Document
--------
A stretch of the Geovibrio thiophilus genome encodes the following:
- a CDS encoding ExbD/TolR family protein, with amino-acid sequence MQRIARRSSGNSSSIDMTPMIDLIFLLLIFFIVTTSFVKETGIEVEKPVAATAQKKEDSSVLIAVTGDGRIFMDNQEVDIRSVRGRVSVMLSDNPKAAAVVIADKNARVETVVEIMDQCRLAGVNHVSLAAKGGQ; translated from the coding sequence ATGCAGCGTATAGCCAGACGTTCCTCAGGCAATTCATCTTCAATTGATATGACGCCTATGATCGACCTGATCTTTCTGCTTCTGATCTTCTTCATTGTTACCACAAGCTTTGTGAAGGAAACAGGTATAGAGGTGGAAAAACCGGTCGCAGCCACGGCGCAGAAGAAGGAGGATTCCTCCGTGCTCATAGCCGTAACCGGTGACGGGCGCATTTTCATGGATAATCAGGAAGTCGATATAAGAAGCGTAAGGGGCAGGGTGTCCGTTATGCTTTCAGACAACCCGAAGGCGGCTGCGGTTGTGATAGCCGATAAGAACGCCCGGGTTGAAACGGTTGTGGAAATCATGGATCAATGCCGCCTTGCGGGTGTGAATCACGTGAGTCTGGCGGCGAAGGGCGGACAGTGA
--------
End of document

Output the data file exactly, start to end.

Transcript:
A stretch of the Geovibrio thiophilus genome encodes the following:
- a CDS encoding ExbD/TolR family protein, with amino-acid sequence MQRIARRSSGNSSSIDMTPMIDLIFLLLIFFIVTTSFVKETGIEVEKPVAATAQKKEDSSVLIAVTGDGRIFMDNQEVDIRSVRGRVSVMLSDNPKAAAVVIADKNARVETVVEIMDQCRLAGVNHVSLAAKGGQ; translated from the coding sequence ATGCAGCGTATAGCCAGACGTTCCTCAGGCAATTCATCTTCAATTGATATGACGCCTATGATCGACCTGATCTTTCTGCTTCTGATCTTCTTCATTGTTACCACAAGCTTTGTGAAGGAAACAGGTATAGAGGTGGAAAAACCGGTCGCAGCCACGGCGCAGAAGAAGGAGGATTCCTCCGTGCTCATAGCCGTAACCGGTGACGGGCGCATTTTCATGGATAATCAGGAAGTCGATATAAGAAGCGTAAGGGGCAGGGTGTCCGTTATGCTTTCAGACAACCCGAAGGCGGCTGCGGTTGTGATAGCCGATAAGAACGCCCGGGTTGAAACGGTTGTGGAAATCATGGATCAATGCCGCCTTGCGGGTGTGAATCACGTGAGTCTGGCGGCGAAGGGCGGACAGTGA